From education to employment

Nearly half of business school students want jobs where they can work remotely

Teacher in front of whiteboard with students
  • 49% want hybrid (onsite and remote) working in any job role
  • Onsite working is the least preferred option amongst students (24%)
  • A quarter (26%) would not work for an employer who did not offer remote working

The majority of business school students about to enter the job market want job roles that offer either part or full-time remote work, reveals a new study by Highered, the online careers platform for EFMD.

Carried out amongst 1,041 business school students globally, nearly a third (27%) want full remote working. While 26% relayed that they would not work for an employer who did not offer remote working, over half (53%) relayed that they would. 21% indicated that they did not know at this stage. 

“Having studied remotely for much of the Covid pandemic, students are looking to continue this way of working in their careers,” said Amber Wigmore Alvarez, Chief Talent Officer at Highered. “It is a trend that is not going away and is the future for recruitment of graduates from business schools,” she adds.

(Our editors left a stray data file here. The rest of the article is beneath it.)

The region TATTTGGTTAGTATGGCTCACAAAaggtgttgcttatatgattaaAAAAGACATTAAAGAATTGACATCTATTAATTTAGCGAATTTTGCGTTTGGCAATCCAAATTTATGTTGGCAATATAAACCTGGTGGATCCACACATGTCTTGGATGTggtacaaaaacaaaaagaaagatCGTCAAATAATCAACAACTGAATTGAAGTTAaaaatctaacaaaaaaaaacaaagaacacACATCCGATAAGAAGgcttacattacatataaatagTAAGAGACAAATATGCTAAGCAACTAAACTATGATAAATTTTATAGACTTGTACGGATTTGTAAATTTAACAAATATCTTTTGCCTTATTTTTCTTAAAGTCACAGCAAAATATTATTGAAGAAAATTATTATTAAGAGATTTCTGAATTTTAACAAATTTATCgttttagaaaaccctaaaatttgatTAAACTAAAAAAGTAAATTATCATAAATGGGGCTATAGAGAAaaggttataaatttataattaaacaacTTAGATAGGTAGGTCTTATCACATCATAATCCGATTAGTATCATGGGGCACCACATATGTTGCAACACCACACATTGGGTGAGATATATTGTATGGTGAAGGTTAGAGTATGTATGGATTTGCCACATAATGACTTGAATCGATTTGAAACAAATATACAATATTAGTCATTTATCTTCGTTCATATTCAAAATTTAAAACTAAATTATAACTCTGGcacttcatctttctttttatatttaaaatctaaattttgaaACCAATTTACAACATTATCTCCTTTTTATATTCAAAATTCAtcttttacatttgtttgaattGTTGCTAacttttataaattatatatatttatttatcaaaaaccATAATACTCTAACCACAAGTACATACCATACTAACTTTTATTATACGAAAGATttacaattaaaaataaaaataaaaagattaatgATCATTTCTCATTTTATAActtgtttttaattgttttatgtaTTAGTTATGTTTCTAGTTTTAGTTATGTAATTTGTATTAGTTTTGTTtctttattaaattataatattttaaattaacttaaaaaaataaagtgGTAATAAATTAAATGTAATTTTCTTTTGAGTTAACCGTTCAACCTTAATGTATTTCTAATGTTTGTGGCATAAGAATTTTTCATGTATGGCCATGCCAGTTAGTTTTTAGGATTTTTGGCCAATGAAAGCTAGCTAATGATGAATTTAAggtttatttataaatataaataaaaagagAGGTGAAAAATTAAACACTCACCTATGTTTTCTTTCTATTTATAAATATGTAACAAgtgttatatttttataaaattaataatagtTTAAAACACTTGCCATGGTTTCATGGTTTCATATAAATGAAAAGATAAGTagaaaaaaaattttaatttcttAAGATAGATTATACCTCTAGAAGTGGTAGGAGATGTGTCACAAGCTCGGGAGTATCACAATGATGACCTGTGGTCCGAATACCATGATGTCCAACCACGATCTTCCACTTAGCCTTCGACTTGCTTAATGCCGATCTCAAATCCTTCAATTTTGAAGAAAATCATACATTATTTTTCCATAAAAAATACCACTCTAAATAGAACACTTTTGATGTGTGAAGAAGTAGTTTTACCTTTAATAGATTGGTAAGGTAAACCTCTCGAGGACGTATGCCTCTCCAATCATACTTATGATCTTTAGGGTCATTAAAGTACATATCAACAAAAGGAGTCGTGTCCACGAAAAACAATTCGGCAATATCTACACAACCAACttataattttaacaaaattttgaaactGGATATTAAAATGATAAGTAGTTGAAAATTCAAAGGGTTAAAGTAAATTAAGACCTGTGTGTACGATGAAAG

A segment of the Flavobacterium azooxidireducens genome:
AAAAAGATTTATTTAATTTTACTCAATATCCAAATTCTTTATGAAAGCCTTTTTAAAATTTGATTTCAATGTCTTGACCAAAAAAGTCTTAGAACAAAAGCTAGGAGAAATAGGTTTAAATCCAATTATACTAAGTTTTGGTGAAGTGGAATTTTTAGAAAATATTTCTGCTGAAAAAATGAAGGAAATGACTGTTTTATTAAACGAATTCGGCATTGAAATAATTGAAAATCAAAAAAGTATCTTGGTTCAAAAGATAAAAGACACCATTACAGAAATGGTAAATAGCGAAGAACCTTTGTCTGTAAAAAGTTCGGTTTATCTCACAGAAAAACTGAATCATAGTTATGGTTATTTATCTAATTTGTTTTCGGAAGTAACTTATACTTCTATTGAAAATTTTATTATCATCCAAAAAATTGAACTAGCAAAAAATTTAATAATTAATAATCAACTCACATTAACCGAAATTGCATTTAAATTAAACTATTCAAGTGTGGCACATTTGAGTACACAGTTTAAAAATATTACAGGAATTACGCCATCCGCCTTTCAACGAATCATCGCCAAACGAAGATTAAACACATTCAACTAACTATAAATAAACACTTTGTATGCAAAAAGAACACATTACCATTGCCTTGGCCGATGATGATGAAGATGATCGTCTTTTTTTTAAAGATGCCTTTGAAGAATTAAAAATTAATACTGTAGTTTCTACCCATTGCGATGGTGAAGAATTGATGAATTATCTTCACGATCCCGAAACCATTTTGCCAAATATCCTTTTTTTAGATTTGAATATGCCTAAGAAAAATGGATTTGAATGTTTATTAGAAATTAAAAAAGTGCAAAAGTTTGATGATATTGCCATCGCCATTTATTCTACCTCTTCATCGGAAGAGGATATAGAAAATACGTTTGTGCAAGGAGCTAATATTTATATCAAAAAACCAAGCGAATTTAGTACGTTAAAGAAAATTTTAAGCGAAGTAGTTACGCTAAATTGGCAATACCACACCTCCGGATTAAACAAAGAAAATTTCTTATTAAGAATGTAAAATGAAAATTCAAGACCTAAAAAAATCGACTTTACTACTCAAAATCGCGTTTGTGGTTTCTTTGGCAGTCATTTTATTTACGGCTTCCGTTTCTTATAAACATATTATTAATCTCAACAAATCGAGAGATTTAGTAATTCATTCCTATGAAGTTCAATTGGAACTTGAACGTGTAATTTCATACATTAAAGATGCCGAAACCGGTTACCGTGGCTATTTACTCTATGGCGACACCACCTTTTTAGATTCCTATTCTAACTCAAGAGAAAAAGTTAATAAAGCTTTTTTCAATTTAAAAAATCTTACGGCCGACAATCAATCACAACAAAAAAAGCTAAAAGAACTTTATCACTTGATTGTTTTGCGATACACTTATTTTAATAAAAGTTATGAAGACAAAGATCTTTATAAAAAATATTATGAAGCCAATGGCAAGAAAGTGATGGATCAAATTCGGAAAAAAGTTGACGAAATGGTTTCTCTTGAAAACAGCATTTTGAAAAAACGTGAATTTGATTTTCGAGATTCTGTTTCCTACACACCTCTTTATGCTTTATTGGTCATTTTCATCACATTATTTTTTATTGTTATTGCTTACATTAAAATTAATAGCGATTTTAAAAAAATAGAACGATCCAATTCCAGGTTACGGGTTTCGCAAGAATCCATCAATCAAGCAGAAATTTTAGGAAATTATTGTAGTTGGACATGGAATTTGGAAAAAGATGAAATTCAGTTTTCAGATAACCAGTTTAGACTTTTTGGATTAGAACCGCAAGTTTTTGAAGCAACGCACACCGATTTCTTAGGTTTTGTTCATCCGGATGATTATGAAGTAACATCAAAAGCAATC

Respondents were asked about the perceived advantages of remote work, with the three top reasons being ‘flexibility to live where I like’ (35%), ‘flexibility around family commitments’ (16%), and ‘flexibility to work to my own schedule’ (15%). 

In contrast, the top perceived disadvantages of fully remote and hybrid/part remote work were ‘no balance between home/work life’ (21%), ‘pressure to work outside core hours’ (16%), and ‘isolation/loneliness’ (14%).

‘Self-motivation’ (35%) was viewed by respondents as the most important personal tribute for remote and hybrid/part remote work. This was followed by being ‘flexible and adaptable’ (14%), ‘discipline’ (13%), and ‘time management ‘(10%).

Over half of respondents think that business schools are equipping them with enough skills to lead remote teams (52%), although nearly a third (28%) thought they were not. 

“The majority of respondents (45%) felt that there are enough fully remote and hybrid/part remote work jobs in their fields of work. From our observations with the employers that we work with, the majority of corporate recruiters are adapting to, if not fully remote, hybrid ways of working,” comments Amber Wigmore Alvarez. 

Asked what they would like to see business schools doing to help prepare them for remote working, the top responses are ‘access to short workshops, courses, or training on employment skills’ (64%), ‘integration of employment skills into degree programs’ (64%), ‘opportunities for internships’ (60%) and ‘availability of consulting projects’ (54%). 

Related Articles